A UK alumna and a UK adjunct professor are part of a Cincinnati Enquirer reporting team that won the 2018 Pulitzer Prize for Local Reporting for its “Seven Days of Heroin” project.
This project documented the heroin epidemic from July 10 through July 16— a week that was “unexceptional by the dreary standards of what has become the region’s greatest health crisis,” the story reads.
Brookbank said the Enquirer dedicated a lot of resources to this project, which was worked on by more than 60 reporters, photographers and videographers in addition to the Enquirer’s full-time heroin beat writer.
Brookbank said each staffer involved was given an assignment on each day of the week. On one day, she covered the drug court in a nearby Ohio county. On another day, she hung around the libraries because there have been problems with people overdosing in public places like libraries, she said.
For the rest of the week, she listened to the police scanner then asked for documents relating to the heroin-related incidents she heard about. This contributed to the data included in the project about how many overdoses and deaths occurred.
Pilcher shadowed law enforcement officials during his reporting. He spent one day with the Drug Enforcement Administration in Cincinnati, during a huge operation to try to bring in a major drug dealer. The DEA thought this man had several pounds of heroin, but it turns out he had none.
“It was very early on in the whole thing… and it just set the tone for just how frustrated law enforcement was from the very beginning,” he said.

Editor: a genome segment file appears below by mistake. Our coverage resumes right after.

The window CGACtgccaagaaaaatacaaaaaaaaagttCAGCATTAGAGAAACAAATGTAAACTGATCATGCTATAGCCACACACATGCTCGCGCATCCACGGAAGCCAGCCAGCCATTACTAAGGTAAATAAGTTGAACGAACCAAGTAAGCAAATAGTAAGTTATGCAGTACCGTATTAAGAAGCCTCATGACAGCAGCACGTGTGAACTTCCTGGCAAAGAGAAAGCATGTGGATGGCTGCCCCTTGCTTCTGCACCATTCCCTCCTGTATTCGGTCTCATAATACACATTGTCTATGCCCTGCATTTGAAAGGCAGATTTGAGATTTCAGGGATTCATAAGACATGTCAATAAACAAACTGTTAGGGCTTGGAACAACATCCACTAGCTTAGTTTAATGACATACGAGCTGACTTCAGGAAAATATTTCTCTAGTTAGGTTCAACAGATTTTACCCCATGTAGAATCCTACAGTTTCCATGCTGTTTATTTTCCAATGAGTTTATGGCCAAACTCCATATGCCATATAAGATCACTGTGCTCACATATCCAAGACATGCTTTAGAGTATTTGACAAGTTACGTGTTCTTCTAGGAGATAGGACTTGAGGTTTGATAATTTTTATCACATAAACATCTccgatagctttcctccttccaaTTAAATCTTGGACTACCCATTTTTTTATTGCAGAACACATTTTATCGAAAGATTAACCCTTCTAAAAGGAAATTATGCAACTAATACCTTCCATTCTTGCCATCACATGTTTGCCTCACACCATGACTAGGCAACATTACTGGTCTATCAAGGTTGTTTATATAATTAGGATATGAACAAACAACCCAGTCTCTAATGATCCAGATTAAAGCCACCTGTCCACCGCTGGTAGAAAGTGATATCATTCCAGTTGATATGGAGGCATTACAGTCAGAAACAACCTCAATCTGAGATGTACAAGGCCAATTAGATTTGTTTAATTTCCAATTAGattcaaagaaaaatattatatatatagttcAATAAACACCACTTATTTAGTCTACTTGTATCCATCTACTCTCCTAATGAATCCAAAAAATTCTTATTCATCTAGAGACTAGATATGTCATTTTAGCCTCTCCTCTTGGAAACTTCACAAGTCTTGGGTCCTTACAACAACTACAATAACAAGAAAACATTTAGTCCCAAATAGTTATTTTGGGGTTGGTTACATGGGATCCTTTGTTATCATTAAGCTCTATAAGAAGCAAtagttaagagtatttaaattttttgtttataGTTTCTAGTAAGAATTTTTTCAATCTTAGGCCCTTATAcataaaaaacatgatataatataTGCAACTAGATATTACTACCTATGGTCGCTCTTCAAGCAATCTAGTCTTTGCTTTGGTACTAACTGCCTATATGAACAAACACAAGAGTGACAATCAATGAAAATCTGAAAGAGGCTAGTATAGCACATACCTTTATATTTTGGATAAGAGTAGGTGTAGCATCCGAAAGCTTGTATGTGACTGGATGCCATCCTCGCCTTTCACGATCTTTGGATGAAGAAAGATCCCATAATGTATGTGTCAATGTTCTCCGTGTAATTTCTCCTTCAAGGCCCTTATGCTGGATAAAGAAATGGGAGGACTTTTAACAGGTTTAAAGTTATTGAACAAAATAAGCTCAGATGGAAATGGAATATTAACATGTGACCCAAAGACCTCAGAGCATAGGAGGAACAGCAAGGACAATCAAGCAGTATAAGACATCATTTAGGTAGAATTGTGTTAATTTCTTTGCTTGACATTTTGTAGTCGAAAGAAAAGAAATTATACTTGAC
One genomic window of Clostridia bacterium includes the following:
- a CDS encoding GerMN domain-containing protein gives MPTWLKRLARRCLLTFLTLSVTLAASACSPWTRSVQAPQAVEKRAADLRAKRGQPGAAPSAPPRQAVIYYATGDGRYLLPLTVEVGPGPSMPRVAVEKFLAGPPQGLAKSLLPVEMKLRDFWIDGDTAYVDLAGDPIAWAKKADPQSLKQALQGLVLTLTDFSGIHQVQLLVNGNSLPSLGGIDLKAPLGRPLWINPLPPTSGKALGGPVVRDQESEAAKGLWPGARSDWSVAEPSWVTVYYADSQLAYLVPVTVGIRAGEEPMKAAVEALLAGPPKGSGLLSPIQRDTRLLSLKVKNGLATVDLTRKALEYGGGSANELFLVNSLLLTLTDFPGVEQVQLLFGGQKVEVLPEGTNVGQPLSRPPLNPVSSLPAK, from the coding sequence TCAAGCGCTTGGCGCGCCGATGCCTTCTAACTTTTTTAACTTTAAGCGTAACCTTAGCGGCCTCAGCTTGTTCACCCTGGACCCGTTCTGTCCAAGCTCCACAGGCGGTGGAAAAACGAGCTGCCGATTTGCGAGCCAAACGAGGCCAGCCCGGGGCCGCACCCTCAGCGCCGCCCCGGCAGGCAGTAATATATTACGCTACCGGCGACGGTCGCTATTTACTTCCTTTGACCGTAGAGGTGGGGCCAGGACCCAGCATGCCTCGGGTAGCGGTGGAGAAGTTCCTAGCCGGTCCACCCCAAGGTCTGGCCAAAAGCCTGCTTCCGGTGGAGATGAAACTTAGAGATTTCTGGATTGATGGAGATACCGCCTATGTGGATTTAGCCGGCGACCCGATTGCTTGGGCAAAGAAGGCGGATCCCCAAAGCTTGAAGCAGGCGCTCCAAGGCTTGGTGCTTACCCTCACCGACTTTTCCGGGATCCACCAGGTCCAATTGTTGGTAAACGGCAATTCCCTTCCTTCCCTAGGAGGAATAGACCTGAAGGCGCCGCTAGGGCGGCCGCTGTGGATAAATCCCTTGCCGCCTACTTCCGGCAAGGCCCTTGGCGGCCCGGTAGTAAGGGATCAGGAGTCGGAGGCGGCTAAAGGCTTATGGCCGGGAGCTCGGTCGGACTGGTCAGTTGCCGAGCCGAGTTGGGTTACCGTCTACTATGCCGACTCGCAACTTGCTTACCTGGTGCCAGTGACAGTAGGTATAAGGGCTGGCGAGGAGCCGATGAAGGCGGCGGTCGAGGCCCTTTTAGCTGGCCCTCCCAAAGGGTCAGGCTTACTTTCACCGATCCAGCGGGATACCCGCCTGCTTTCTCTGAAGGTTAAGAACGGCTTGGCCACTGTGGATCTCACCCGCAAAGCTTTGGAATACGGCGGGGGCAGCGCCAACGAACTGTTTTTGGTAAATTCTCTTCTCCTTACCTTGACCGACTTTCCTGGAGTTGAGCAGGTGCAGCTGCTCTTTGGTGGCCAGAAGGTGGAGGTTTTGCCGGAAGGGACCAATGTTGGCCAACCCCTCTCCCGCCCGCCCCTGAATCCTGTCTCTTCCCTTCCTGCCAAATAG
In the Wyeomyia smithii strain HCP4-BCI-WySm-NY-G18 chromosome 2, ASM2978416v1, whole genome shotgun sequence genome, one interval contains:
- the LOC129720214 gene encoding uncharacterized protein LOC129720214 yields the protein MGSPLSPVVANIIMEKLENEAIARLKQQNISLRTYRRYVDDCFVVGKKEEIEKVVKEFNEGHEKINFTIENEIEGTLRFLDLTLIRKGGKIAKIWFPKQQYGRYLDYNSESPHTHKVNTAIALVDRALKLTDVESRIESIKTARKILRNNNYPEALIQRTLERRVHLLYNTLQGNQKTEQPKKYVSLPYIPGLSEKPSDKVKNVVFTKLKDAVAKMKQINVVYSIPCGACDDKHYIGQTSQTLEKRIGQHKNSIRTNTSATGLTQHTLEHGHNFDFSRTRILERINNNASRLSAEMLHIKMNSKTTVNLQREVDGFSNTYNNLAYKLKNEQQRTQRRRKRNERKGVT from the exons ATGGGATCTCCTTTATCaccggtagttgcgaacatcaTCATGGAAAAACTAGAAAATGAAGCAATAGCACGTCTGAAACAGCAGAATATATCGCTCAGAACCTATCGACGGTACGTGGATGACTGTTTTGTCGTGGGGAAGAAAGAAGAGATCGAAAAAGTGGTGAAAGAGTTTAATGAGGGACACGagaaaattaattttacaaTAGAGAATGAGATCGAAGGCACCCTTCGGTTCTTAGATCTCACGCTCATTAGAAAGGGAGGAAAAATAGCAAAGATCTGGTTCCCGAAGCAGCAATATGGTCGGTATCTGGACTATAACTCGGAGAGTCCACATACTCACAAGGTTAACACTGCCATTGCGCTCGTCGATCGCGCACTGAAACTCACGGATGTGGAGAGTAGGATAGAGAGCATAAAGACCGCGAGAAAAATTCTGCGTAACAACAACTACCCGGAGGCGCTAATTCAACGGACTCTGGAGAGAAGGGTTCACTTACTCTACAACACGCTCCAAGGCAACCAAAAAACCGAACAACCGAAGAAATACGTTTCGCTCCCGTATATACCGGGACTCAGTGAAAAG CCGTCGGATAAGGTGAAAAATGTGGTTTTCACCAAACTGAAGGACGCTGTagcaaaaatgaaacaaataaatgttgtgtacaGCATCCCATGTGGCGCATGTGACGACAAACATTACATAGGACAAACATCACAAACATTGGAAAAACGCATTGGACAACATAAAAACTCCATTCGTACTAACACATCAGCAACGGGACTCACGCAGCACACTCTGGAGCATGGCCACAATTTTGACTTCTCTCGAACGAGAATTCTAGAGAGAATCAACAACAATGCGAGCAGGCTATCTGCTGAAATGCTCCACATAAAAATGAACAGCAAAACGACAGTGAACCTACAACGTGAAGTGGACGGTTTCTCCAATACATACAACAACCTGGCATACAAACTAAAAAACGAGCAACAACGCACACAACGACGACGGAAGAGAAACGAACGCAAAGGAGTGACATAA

He spent another day with a drug dog, but that did not ultimately end up in the final project.
Pilcher was out of town on assignment when the announcement was made Monday. He and Enquirer photographer Liz Dufour watched the announcement in their hotel lobby, while Defour FaceTimed staffers back in the newsroom.
When they heard the news and reacted, “people are staring at us like we’re crazy,” he said.
Brookbank said she was already home from work for the day when she found out. After getting a Snapchat from her boss about waiting for the announcement to come, she checked Twitter and saw there that the Enquirer won the prize.
She said she appreciated that the Enquirer’s hard work was noticed “not just (by) people in Greater Cincinnati or northern Kentucky, but people everywhere.”
This is an important topic to her on a personal level because her aunt died this year of a heroin overdose.
“It’s really cool on a professional level and it’s cool on a personal level to know that the place I work for actually really cares,” she said.
This year’s Pulitzer Prizes have another connection to UK: Administrator Dana Canedy is also a UK alumna.
“What was really cool is that the woman who runs it, who announced it, had actually been at UK last semester, and I got to meet her, so it was neat seeing her up on screen,” Pilcher said of watching Canedy make the announcement.
Pilcher said UK’s many connections to the Enquirer’s win and to the Pulitzers is “another feather in our cap.”
“The fact that Sarah was part of it, I was part of it, the Pulitzer chairwoman was part of it, I think it speaks to the legacy and the ongoing quality that speaks to the UK School of Journalism,” he said.
During her time at UK, Brookbank was a news and features editor at the Kernel. She said it’s great to be one of the Kernel alumni who have gone on to do “amazing things.”
“UK’s not known as a journalism school, but that doesn’t stop us from turning out really amazing journalists who kick tons of ass,” she said.
The entire list of 2018 Pulitzer winners can be found here.